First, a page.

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CME

Irritable Bowel Syndrome (IBS): Examining New Findings and Treatments

  • Authors: Authors: Marvin M. Schuster, MD; Michael D. Crowell, PhD; Nicholas J. Talley, MD, PhD
  • THIS ACTIVITY HAS EXPIRED
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Target Audience and Goal Statement

This activity is intended for gastroenterologists, primary care practitioners, and internists.

The goal of this activity is to examine the most up-to-date information available on: (1) the practical diagnosis of IBS; (2) the role of serotonin (5-HT) in enteric motility, visceral hypersensitivity, and secretion; and (3) 5-HT treatment options for IBS.

On completion of this CME offering, participants will be able to:

  1. List distinctive diagnostic markers for the identification and classification of patients with IBS

  2. Understand the role of 5-HT in the pathophysiology of IBS and its clinical manifestations

  3. Cite current and emerging 5-HT treatment options for patients with IBS


Author(s)

  • Michael D. Crowell, PhD

    Co-director of the Marvin M Schuster Center for Digestive and Motility Disorders at John Hopkins Bayview Medical Center, Baltimore MD

    Disclosures

    Disclosure: Michael D. Crowell, PhD, has no significant financial interests to disclose.

  • Marvin M. Schuster, MD

    Director of the Marvin M Schuster Center for Digestive and Motility Disorders at John Hopkins Bayview Medical Center, Baltimore MD

    Disclosures

    Disclosure: Marvin M. Schuster, MD has disclosed that he has been a consultant to and received research grants from Novartis, Glaxo and Janssen.

  • Nicholas J. Talley, MD, PhD

    Professor of Medicine, Mayo Medical School; Co-Director, Center of Enteric Neuroscience and Translational Epidemiological Research, Mayo Clinic, Rochester, Minnesota

    Disclosures

    Disclosure: Nicholas J. Talley, MD, PhD has disclosed that he has been a consultant to Glaxo, Novartis and SmithKline Beecham.


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  • The Johns Hopkins University School of Medicine is accredited by the Accreditation Council for Continuing Medical Education to provide continuing medical education for physicians.

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    The Johns Hopkins School of Medicine designates this continuing medical education activity for up to 1.5 credit hours in Category 1 of the Physician's Recognition Award of the American Medical Association. Each physician should claim only those hours of credit that he/she actually spends in the educational activity.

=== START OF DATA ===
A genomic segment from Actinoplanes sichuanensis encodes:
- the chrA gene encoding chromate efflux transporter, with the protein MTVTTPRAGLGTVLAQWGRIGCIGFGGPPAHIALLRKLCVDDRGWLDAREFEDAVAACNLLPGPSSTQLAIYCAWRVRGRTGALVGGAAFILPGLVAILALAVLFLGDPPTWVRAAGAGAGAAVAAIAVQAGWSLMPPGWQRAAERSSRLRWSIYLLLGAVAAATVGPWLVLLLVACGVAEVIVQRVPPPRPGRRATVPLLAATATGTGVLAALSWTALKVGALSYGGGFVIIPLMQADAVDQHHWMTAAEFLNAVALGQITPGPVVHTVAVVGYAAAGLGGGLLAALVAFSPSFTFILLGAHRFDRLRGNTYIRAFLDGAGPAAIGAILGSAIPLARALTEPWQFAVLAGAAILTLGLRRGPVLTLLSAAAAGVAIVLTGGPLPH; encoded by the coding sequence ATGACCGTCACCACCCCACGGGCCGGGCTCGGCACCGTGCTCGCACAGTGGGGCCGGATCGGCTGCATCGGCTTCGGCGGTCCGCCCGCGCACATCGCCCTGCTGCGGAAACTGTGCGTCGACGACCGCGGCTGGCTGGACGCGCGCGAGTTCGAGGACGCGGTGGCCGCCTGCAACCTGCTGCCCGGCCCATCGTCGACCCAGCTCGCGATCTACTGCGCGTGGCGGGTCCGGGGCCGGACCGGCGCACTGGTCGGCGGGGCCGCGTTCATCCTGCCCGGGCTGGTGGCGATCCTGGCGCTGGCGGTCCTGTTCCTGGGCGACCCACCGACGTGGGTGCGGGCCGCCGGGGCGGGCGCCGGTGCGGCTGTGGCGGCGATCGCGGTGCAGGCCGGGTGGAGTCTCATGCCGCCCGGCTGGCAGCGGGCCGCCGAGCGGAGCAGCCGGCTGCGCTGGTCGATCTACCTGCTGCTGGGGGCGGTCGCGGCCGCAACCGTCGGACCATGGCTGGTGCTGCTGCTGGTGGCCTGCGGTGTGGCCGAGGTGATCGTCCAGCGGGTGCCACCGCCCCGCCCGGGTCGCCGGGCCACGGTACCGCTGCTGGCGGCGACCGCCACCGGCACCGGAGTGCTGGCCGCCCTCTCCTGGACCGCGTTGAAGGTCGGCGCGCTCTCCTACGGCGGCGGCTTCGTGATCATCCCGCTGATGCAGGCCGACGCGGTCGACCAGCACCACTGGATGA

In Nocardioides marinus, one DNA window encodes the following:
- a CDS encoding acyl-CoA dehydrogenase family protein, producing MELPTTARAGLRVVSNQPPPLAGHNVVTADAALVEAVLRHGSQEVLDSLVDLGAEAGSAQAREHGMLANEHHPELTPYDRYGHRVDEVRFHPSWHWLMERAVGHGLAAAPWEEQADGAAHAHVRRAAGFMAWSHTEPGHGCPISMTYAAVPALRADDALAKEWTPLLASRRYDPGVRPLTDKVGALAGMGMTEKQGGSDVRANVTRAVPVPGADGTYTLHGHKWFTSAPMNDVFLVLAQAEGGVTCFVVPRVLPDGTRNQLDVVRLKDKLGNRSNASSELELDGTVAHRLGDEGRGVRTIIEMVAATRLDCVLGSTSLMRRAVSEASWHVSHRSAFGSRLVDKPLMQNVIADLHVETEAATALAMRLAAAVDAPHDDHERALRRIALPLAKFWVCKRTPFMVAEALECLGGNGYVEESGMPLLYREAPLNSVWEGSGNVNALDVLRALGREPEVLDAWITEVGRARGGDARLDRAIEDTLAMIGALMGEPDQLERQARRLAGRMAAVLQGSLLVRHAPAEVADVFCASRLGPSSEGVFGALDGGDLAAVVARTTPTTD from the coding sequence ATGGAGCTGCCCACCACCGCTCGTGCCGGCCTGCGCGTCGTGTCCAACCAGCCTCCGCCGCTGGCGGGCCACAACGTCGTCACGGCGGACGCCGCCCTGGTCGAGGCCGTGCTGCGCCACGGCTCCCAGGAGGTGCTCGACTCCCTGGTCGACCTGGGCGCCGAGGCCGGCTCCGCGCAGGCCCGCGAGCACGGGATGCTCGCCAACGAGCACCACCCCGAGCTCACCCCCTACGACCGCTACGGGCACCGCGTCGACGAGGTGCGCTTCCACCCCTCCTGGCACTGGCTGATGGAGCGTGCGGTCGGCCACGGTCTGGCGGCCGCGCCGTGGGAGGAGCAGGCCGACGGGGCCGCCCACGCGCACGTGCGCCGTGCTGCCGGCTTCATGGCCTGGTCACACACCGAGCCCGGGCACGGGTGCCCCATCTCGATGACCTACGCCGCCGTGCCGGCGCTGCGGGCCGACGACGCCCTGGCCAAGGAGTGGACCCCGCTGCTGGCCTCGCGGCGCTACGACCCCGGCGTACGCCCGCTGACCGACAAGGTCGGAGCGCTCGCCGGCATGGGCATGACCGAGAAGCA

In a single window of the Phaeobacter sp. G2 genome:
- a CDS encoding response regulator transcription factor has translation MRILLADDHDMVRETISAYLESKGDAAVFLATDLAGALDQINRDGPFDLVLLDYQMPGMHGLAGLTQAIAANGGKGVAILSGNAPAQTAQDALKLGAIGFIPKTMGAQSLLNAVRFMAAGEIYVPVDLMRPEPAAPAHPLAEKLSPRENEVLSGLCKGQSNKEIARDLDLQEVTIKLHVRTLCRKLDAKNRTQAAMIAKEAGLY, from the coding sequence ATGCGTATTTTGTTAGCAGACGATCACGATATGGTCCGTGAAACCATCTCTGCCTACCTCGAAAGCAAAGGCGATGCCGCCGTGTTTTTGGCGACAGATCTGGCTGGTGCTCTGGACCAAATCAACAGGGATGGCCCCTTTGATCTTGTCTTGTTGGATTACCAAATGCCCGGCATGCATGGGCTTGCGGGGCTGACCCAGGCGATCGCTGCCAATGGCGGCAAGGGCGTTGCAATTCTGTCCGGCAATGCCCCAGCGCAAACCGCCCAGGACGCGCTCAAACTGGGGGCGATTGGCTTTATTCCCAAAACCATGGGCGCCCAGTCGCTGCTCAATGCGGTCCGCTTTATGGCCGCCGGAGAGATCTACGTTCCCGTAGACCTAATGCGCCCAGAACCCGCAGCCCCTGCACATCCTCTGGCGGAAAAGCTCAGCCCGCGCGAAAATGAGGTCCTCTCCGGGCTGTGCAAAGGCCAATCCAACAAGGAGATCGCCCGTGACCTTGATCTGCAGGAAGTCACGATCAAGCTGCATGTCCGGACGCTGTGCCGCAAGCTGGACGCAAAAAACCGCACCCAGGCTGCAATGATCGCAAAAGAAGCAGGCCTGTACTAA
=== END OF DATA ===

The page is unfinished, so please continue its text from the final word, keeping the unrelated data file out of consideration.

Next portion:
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CME

Irritable Bowel Syndrome (IBS): Examining New Findings and Treatments: Defining and Diagnosing IBS

processing....

Defining and Diagnosing IBS

For many years, the pathogenesis of functional GI disorders (FGIDs), including IBS, was associated with a psychosomatic paradigm. Consequently, the use of FGID as a diagnosis has acquired a pejorative aura. Current thinking defines IBS as a GI disorder of function (GIDF), connoting a clinical condition that can be measured and recorded, and therefore, in this sense, can be visualized.

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  • Pathogenesis/Symptoms of IBS

    Figure 1.

    Pathogenesis/Symptoms of IBS

    (Enlarge Slide)

IBS: Differences Between Patients' Experiences and Doctors' Perspectives

  • The psychosomatic paradigm that for years has been associated with FGIDs appears to pervade the thinking of many present-day physicians. This becomes apparent when the doctors' perspective of IBS is compared with the patients' experiences. A UCLA survey of approximately 3,000 respondents illuminated how IBS had a strong negative effect on patients' quality of life:

     

    1. 40% reported intolerable abdominal pain
    2. 65% plan their day-to-day schedule based on the anticipated use of bathroom facilities
    3. 53% of patients with IBS declared that their health limited their activity whereas only 26% of individuals without IBS felt the same way.

    Overall, the patients' experiences illustrated the debilitating nature of IBS.